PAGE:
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NATURAL Fragrance: Smell Great and Be Healthy

In every cosmetic product, nothing beats au naturel

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Natural fragrance DOES NOT mean your natural body odour (Ew!). You know…the kind that smells sour after a day’s work (of sitting at your computer). Not that. What we mean by natural fragrance is that the ingredients of that fragrance are aromatic (naturally smell great), raw, and obtained by physical methods (as opposed to chemical means). Physical methods include extraction, expression, and distillation. Extraction shouldn’t be done with the use of petrochemicals.


In essence, a natural fragrance is made up of a complex blend of aromatic, natural, raw materials like resins, isolates, distillates, concentrates, and essential oils. If you want to wear fragrance, look for natural alternatives. Then you won’t be giving your body a toxic load of unwanted chemicals.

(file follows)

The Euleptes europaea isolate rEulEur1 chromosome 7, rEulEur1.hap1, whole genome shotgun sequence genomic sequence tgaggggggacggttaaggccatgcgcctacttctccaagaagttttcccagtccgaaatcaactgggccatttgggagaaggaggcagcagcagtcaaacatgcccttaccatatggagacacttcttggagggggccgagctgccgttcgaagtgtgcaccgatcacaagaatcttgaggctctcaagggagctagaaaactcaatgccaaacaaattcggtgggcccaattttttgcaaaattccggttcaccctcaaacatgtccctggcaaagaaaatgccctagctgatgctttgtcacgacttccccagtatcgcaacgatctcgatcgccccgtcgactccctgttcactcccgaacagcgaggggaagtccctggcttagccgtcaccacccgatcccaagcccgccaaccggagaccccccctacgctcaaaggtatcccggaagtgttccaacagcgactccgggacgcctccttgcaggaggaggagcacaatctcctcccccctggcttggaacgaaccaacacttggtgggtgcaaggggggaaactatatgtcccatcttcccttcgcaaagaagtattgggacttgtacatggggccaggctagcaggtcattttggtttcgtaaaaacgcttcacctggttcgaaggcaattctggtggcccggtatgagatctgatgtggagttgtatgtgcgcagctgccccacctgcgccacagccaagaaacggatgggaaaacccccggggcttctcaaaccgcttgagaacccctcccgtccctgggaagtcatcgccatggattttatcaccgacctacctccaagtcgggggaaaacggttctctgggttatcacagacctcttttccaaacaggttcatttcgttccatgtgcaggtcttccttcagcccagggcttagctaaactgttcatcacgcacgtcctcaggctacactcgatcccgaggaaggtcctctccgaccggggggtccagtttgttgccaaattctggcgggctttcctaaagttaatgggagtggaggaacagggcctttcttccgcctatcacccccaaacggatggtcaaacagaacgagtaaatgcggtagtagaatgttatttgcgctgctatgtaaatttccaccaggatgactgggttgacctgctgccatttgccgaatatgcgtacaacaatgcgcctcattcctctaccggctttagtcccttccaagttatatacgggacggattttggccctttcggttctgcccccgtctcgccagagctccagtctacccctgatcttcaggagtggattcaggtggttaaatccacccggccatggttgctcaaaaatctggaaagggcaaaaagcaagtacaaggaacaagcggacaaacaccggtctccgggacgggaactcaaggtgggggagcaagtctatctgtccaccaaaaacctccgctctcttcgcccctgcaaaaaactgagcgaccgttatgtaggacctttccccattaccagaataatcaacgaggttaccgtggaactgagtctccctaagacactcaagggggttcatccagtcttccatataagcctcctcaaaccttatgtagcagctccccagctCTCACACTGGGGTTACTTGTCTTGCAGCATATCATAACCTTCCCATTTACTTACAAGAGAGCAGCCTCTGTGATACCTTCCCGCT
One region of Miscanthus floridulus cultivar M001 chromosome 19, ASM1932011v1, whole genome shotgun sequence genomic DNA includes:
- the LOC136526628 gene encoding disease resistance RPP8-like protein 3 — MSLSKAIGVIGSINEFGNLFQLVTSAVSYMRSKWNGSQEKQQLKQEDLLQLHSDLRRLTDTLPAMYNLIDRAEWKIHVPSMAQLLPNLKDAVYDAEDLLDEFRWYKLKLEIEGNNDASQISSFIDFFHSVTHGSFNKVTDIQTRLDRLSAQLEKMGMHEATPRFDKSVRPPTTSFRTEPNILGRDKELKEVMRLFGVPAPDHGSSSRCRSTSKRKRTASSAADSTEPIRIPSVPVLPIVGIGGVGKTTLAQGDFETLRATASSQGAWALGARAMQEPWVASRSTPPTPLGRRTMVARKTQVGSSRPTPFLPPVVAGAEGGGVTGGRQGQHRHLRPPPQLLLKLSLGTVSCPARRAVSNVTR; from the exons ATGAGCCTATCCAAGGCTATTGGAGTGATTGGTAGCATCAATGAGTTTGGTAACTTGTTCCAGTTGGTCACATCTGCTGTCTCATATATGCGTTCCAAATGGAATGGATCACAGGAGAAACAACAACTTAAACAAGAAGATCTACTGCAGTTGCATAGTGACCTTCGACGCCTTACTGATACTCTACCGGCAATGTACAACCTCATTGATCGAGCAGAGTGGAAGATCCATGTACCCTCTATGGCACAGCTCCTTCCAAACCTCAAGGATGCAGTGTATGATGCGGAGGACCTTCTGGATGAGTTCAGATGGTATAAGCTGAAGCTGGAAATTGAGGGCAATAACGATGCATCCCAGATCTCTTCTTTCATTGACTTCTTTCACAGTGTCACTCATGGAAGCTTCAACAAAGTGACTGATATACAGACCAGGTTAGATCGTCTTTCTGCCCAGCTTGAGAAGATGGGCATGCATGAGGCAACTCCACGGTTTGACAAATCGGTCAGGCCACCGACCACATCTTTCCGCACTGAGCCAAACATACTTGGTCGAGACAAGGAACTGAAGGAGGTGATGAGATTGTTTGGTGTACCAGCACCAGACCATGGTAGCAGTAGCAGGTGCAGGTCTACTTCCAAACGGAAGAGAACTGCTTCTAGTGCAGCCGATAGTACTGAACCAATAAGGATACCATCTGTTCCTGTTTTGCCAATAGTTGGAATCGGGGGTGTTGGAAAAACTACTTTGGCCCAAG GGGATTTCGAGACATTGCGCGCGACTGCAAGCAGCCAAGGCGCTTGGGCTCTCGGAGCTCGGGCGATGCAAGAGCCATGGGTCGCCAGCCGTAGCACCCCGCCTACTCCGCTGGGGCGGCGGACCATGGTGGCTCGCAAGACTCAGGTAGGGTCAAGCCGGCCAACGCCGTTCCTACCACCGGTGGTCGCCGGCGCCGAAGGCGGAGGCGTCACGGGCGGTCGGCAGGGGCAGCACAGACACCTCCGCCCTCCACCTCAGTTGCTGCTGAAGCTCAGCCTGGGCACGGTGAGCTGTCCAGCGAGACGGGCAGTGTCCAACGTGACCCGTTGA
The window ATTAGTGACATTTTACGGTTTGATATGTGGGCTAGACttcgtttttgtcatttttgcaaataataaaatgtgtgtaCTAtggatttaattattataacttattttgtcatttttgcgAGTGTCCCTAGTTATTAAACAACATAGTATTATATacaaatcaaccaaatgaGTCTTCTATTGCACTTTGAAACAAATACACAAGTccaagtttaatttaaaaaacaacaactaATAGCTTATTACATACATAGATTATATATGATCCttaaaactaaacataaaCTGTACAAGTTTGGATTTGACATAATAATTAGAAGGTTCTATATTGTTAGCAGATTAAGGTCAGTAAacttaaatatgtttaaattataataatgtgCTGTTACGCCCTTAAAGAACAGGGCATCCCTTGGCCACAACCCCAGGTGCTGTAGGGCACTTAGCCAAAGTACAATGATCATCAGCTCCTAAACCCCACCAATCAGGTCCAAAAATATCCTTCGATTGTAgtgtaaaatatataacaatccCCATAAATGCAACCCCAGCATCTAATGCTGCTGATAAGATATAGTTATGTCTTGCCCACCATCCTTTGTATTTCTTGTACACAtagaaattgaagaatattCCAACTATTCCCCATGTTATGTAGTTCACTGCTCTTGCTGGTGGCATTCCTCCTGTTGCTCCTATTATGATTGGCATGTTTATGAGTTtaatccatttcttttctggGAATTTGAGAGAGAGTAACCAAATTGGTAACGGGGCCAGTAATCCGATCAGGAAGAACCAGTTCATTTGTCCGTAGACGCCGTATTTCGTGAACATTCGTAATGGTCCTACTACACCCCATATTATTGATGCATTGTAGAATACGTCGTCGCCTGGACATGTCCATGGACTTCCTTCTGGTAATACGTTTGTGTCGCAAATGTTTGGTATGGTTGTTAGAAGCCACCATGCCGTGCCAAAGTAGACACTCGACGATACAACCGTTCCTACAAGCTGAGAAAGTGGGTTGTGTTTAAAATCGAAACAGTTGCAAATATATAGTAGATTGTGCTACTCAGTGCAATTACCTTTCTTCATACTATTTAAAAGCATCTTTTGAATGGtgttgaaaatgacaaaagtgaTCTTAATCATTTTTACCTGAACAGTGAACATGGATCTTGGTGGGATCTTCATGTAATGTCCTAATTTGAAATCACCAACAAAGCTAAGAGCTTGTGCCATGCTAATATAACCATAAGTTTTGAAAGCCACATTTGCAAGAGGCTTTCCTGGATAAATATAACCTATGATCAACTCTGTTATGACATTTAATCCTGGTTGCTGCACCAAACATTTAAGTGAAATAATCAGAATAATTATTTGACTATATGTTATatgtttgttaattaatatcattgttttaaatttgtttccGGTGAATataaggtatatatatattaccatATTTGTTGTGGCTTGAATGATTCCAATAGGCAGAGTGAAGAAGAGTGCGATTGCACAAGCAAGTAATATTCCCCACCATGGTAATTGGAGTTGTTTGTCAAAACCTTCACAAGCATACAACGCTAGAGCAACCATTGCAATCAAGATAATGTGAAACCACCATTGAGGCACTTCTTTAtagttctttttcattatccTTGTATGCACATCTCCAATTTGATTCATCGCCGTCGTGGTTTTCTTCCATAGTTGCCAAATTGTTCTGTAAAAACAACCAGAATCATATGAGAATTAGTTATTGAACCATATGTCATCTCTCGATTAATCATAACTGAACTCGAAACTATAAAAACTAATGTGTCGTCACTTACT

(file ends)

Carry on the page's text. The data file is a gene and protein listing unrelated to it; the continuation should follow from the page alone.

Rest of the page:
The Skin – A Marvellous and Generous Organ



Your skin is a marvellous and generous organ because it has the capacity to absorb more than 60 percent on what you apply or spray on it (healthy or harmful). What you drink and eat can ultimately show up in your skin too. It’s like busy two-way traffic. You can test your skin’s ability to breath just by eating garlic. After a few hours of digestion, your skin can smell like garlic. It’s not just in your breath!


Unfortunately, your skin doesn’t have the ability to filter what it absorbs. Fragrance companies have access to more than 3,000 potentially harmful chemicals to keep your nostrils saturated and fooled. All of them are legally hidden under the label “fragrance”. To reduce your exposure to a cocktail of chemical toxins including skin and airway irritants, potential hormone disruptors and sensitizers, try natural perfumes which don’t sabotage your skin and health. They’re a lot better for your skin to absorb.

Common Types of Fragrance



There are different types of fragrances. It all depends on how you categorise them. Here, we will describe some of the most common ones: